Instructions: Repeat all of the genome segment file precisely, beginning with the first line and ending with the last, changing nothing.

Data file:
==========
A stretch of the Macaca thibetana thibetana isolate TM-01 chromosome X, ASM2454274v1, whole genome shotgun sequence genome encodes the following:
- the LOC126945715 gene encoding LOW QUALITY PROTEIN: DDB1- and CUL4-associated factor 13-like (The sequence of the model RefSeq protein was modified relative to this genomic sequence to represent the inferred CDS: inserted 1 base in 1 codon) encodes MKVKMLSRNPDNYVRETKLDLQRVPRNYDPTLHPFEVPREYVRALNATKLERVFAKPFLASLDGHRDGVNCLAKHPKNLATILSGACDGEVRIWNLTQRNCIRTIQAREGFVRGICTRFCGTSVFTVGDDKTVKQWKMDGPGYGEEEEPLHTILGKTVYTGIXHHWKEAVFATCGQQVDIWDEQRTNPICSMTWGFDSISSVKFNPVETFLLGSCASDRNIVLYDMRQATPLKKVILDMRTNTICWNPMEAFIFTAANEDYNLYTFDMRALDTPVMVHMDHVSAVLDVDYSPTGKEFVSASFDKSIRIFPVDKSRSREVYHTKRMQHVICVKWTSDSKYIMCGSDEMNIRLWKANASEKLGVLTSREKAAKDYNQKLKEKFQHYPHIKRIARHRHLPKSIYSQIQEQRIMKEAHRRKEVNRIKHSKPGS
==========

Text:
A stretch of the Macaca thibetana thibetana isolate TM-01 chromosome X, ASM2454274v1, whole genome shotgun sequence genome encodes the following:
- the LOC126945715 gene encoding LOW QUALITY PROTEIN: DDB1- and CUL4-associated factor 13-like (The sequence of the model RefSeq protein was modified relative to this genomic sequence to represent the inferred CDS: inserted 1 base in 1 codon) encodes MKVKMLSRNPDNYVRETKLDLQRVPRNYDPTLHPFEVPREYVRALNATKLERVFAKPFLASLDGHRDGVNCLAKHPKNLATILSGACDGEVRIWNLTQRNCIRTIQAREGFVRGICTRFCGTSVFTVGDDKTVKQWKMDGPGYGEEEEPLHTILGKTVYTGIXHHWKEAVFATCGQQVDIWDEQRTNPICSMTWGFDSISSVKFNPVETFLLGSCASDRNIVLYDMRQATPLKKVILDMRTNTICWNPMEAFIFTAANEDYNLYTFDMRALDTPVMVHMDHVSAVLDVDYSPTGKEFVSASFDKSIRIFPVDKSRSREVYHTKRMQHVICVKWTSDSKYIMCGSDEMNIRLWKANASEKLGVLTSREKAAKDYNQKLKEKFQHYPHIKRIARHRHLPKSIYSQIQEQRIMKEAHRRKEVNRIKHSKPGS